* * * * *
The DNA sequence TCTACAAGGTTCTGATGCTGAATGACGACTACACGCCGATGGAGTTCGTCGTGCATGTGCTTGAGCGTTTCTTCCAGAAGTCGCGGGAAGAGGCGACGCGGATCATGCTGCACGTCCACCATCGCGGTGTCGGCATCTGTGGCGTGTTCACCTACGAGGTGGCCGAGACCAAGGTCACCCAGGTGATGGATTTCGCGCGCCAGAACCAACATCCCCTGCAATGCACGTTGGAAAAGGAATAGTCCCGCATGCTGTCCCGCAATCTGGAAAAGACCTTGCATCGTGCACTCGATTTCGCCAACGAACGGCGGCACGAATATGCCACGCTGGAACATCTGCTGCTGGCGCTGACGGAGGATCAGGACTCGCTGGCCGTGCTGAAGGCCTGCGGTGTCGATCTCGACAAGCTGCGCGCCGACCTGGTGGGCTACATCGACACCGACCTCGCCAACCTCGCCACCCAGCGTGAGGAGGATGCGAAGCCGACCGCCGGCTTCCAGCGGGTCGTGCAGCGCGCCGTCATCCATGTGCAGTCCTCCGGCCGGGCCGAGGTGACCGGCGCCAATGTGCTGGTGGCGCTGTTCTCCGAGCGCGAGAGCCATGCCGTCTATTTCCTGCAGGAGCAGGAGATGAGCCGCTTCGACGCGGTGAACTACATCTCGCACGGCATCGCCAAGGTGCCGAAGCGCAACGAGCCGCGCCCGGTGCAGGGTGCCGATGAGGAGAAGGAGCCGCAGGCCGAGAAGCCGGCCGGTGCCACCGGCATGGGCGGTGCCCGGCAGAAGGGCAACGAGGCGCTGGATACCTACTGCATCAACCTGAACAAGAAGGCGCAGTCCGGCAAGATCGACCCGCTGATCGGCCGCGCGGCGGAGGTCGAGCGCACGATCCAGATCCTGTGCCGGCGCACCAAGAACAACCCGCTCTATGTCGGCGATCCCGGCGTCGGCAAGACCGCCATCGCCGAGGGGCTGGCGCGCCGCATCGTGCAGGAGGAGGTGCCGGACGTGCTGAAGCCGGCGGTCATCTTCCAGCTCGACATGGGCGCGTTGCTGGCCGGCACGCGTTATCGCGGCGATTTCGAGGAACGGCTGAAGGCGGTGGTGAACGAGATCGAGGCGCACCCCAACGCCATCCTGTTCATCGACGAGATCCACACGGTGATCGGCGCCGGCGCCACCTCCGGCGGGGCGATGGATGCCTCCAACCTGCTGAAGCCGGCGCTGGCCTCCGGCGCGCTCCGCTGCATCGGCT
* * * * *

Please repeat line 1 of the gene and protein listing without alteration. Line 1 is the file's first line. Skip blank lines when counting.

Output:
The DNA sequence TCTACAAGGTTCTGATGCTGAATGACGACTACACGCCGATGGAGTTCGTCGTGCATGTGCTTGAGCGTTTCTTCCAGAAGTCGCGGGAAGAGGCGACGCGGATCATGCTGCACGTCCACCATCGCGGTGTCGGCATCTGTGGCGTGTTCACCTACGAGGTGGCCGAGACCAAGGTCACCCAGGTGATGGATTTCGCGCGCCAGAACCAACATCCCCTGCAATGCACGTTGGAAAAGGAATAGTCCCGCATGCTGTCCCGCAATCTGGAAAAGACCTTGCATCGTGCACTCGATTTCGCCAACGAACGGCGGCACGAATATGCCACGCTGGAACATCTGCTGCTGGCGCTGACGGAGGATCAGGACTCGCTGGCCGTGCTGAAGGCCTGCGGTGTCGATCTCGACAAGCTGCGCGCCGACCTGGTGGGCTACATCGACACCGACCTCGCCAACCTCGCCACCCAGCGTGAGGAGGATGCGAAGCCGACCGCCGGCTTCCAGCGGGTCGTGCAGCGCGCCGTCATCCATGTGCAGTCCTCCGGCCGGGCCGAGGTGACCGGCGCCAATGTGCTGGTGGCGCTGTTCTCCGAGCGCGAGAGCCATGCCGTCTATTTCCTGCAGGAGCAGGAGATGAGCCGCTTCGACGCGGTGAACTACATCTCGCACGGCATCGCCAAGGTGCCGAAGCGCAACGAGCCGCGCCCGGTGCAGGGTGCCGATGAGGAGAAGGAGCCGCAGGCCGAGAAGCCGGCCGGTGCCACCGGCATGGGCGGTGCCCGGCAGAAGGGCAACGAGGCGCTGGATACCTACTGCATCAACCTGAACAAGAAGGCGCAGTCCGGCAAGATCGACCCGCTGATCGGCCGCGCGGCGGAGGTCGAGCGCACGATCCAGATCCTGTGCCGGCGCACCAAGAACAACCCGCTCTATGTCGGCGATCCCGGCGTCGGCAAGACCGCCATCGCCGAGGGGCTGGCGCGCCGCATCGTGCAGGAGGAGGTGCCGGACGTGCTGAAGCCGGCGGTCATCTTCCAGCTCGACATGGGCGCGTTGCTGGCCGGCACGCGTTATCGCGGCGATTTCGAGGAACGGCTGAAGGCGGTGGTGAACGAGATCGAGGCGCACCCCAACGCCATCCTGTTCATCGACGAGATCCACACGGTGATCGGCGCCGGCGCCACCTCCGGCGGGGCGATGGATGCCTCCAACCTGCTGAAGCCGGCGCTGGCCTCCGGCGCGCTCCGCTGCATCGGCT